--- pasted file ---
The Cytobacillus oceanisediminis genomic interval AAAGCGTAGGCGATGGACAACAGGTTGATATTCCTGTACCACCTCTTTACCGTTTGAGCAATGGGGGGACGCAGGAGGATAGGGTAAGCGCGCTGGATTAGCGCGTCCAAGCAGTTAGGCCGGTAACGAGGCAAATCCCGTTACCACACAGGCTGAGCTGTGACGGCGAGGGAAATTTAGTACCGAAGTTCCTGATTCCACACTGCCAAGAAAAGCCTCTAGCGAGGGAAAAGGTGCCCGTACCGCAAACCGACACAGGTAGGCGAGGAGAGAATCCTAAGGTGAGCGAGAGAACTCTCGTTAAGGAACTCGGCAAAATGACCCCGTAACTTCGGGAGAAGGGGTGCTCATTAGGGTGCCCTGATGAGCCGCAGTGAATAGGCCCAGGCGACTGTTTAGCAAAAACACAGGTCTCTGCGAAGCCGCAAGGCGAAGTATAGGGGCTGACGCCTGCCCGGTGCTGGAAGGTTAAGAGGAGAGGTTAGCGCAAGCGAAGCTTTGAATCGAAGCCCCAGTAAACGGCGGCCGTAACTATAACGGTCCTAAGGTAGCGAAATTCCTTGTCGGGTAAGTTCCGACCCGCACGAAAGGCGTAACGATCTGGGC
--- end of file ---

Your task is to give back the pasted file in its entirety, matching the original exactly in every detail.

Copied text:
The Cytobacillus oceanisediminis genomic interval AAAGCGTAGGCGATGGACAACAGGTTGATATTCCTGTACCACCTCTTTACCGTTTGAGCAATGGGGGGACGCAGGAGGATAGGGTAAGCGCGCTGGATTAGCGCGTCCAAGCAGTTAGGCCGGTAACGAGGCAAATCCCGTTACCACACAGGCTGAGCTGTGACGGCGAGGGAAATTTAGTACCGAAGTTCCTGATTCCACACTGCCAAGAAAAGCCTCTAGCGAGGGAAAAGGTGCCCGTACCGCAAACCGACACAGGTAGGCGAGGAGAGAATCCTAAGGTGAGCGAGAGAACTCTCGTTAAGGAACTCGGCAAAATGACCCCGTAACTTCGGGAGAAGGGGTGCTCATTAGGGTGCCCTGATGAGCCGCAGTGAATAGGCCCAGGCGACTGTTTAGCAAAAACACAGGTCTCTGCGAAGCCGCAAGGCGAAGTATAGGGGCTGACGCCTGCCCGGTGCTGGAAGGTTAAGAGGAGAGGTTAGCGCAAGCGAAGCTTTGAATCGAAGCCCCAGTAAACGGCGGCCGTAACTATAACGGTCCTAAGGTAGCGAAATTCCTTGTCGGGTAAGTTCCGACCCGCACGAAAGGCGTAACGATCTGGGC